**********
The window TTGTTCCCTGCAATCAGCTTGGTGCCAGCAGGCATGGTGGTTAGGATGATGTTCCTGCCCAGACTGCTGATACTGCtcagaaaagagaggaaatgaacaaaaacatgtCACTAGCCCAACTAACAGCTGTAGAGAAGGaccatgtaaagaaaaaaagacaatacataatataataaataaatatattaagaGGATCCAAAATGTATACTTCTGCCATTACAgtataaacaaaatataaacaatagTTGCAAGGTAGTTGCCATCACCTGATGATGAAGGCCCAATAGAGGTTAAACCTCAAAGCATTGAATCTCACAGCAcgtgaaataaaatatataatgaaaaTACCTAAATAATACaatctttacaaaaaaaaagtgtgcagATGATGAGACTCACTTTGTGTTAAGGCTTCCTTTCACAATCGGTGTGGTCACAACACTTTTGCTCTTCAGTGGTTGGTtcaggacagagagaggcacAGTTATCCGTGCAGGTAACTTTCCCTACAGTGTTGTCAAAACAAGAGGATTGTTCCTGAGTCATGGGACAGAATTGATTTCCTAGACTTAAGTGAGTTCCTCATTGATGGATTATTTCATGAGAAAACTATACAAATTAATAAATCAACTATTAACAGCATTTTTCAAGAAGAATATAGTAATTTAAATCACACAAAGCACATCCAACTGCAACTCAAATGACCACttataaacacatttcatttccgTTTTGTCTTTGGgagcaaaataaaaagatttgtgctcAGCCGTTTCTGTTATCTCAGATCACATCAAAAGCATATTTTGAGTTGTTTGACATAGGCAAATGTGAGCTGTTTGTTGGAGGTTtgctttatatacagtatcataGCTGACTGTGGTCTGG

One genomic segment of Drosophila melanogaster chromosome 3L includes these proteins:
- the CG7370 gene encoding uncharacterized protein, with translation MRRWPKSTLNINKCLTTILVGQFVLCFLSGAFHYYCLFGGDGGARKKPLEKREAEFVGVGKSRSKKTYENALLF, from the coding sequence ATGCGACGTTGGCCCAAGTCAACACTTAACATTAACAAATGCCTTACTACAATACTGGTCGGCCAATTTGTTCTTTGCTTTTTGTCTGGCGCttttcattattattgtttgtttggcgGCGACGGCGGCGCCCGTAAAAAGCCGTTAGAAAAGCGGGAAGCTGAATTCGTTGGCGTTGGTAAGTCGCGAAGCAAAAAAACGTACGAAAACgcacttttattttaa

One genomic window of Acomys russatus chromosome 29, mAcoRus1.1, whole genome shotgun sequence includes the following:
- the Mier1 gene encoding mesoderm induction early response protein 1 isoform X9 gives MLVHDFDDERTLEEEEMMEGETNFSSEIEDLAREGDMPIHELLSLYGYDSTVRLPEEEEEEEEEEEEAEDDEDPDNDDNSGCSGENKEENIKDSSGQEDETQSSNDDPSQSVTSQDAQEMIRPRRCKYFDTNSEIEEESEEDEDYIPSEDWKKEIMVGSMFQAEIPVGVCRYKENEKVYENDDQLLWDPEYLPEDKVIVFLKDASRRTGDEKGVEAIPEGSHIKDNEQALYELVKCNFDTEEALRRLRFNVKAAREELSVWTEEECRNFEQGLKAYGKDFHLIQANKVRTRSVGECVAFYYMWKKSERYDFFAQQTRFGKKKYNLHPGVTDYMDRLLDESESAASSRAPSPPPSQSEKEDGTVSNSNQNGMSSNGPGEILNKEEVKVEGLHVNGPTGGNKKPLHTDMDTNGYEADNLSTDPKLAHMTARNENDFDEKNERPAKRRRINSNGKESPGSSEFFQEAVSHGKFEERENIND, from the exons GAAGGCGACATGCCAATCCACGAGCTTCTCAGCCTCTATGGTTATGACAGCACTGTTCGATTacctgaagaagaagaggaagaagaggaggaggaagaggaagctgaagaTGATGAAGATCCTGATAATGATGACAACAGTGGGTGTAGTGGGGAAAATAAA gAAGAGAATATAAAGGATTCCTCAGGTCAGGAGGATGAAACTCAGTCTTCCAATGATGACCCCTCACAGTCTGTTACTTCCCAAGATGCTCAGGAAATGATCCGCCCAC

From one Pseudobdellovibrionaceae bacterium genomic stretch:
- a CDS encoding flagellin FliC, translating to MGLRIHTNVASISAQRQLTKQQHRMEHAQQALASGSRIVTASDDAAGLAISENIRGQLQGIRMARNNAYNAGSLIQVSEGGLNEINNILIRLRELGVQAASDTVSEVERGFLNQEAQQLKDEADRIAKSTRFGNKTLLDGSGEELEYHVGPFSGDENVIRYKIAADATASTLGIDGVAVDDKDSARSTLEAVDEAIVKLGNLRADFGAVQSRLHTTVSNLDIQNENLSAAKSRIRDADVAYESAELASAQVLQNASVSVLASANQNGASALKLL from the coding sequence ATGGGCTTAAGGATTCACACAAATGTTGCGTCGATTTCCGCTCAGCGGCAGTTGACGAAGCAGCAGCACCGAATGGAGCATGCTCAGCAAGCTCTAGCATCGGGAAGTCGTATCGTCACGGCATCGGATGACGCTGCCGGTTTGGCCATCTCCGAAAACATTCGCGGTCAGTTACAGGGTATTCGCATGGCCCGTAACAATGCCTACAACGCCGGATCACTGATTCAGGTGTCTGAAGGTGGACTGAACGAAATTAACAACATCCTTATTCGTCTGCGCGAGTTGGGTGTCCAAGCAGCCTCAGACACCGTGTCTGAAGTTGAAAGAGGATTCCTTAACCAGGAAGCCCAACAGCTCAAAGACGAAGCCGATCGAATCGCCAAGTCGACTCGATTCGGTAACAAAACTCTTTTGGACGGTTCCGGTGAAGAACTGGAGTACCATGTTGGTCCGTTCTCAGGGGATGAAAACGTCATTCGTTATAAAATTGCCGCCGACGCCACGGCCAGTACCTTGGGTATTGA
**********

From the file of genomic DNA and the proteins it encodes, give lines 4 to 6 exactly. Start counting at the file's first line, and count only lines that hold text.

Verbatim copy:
One genomic window of Acomys russatus chromosome 29, mAcoRus1.1, whole genome shotgun sequence includes the following:
- the Mier1 gene encoding mesoderm induction early response protein 1 isoform X9 gives MLVHDFDDERTLEEEEMMEGETNFSSEIEDLAREGDMPIHELLSLYGYDSTVRLPEEEEEEEEEEEEAEDDEDPDNDDNSGCSGENKEENIKDSSGQEDETQSSNDDPSQSVTSQDAQEMIRPRRCKYFDTNSEIEEESEEDEDYIPSEDWKKEIMVGSMFQAEIPVGVCRYKENEKVYENDDQLLWDPEYLPEDKVIVFLKDASRRTGDEKGVEAIPEGSHIKDNEQALYELVKCNFDTEEALRRLRFNVKAAREELSVWTEEECRNFEQGLKAYGKDFHLIQANKVRTRSVGECVAFYYMWKKSERYDFFAQQTRFGKKKYNLHPGVTDYMDRLLDESESAASSRAPSPPPSQSEKEDGTVSNSNQNGMSSNGPGEILNKEEVKVEGLHVNGPTGGNKKPLHTDMDTNGYEADNLSTDPKLAHMTARNENDFDEKNERPAKRRRINSNGKESPGSSEFFQEAVSHGKFEERENIND, from the exons GAAGGCGACATGCCAATCCACGAGCTTCTCAGCCTCTATGGTTATGACAGCACTGTTCGATTacctgaagaagaagaggaagaagaggaggaggaagaggaagctgaagaTGATGAAGATCCTGATAATGATGACAACAGTGGGTGTAGTGGGGAAAATAAA gAAGAGAATATAAAGGATTCCTCAGGTCAGGAGGATGAAACTCAGTCTTCCAATGATGACCCCTCACAGTCTGTTACTTCCCAAGATGCTCAGGAAATGATCCGCCCAC

From one Pseudobdellovibrionaceae bacterium genomic stretch: